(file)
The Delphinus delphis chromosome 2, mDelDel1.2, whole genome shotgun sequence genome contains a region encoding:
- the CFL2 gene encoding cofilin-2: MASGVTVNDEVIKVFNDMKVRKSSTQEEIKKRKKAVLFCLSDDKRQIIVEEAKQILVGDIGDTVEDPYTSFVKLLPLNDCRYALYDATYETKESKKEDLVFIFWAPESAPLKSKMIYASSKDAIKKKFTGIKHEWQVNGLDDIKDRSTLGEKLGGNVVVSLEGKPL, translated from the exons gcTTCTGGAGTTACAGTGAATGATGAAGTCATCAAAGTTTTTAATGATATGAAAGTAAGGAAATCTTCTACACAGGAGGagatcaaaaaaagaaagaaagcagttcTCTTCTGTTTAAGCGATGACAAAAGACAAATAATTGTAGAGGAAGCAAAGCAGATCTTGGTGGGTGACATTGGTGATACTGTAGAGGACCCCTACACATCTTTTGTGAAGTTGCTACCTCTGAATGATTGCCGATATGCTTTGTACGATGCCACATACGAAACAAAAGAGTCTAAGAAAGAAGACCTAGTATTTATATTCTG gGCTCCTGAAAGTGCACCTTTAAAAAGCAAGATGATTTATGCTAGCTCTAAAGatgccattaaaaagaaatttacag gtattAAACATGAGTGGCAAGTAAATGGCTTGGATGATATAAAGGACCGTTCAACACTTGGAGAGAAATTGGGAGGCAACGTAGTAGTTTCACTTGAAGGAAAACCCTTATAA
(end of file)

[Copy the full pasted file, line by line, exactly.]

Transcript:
The Delphinus delphis chromosome 2, mDelDel1.2, whole genome shotgun sequence genome contains a region encoding:
- the CFL2 gene encoding cofilin-2: MASGVTVNDEVIKVFNDMKVRKSSTQEEIKKRKKAVLFCLSDDKRQIIVEEAKQILVGDIGDTVEDPYTSFVKLLPLNDCRYALYDATYETKESKKEDLVFIFWAPESAPLKSKMIYASSKDAIKKKFTGIKHEWQVNGLDDIKDRSTLGEKLGGNVVVSLEGKPL, translated from the exons gcTTCTGGAGTTACAGTGAATGATGAAGTCATCAAAGTTTTTAATGATATGAAAGTAAGGAAATCTTCTACACAGGAGGagatcaaaaaaagaaagaaagcagttcTCTTCTGTTTAAGCGATGACAAAAGACAAATAATTGTAGAGGAAGCAAAGCAGATCTTGGTGGGTGACATTGGTGATACTGTAGAGGACCCCTACACATCTTTTGTGAAGTTGCTACCTCTGAATGATTGCCGATATGCTTTGTACGATGCCACATACGAAACAAAAGAGTCTAAGAAAGAAGACCTAGTATTTATATTCTG gGCTCCTGAAAGTGCACCTTTAAAAAGCAAGATGATTTATGCTAGCTCTAAAGatgccattaaaaagaaatttacag gtattAAACATGAGTGGCAAGTAAATGGCTTGGATGATATAAAGGACCGTTCAACACTTGGAGAGAAATTGGGAGGCAACGTAGTAGTTTCACTTGAAGGAAAACCCTTATAA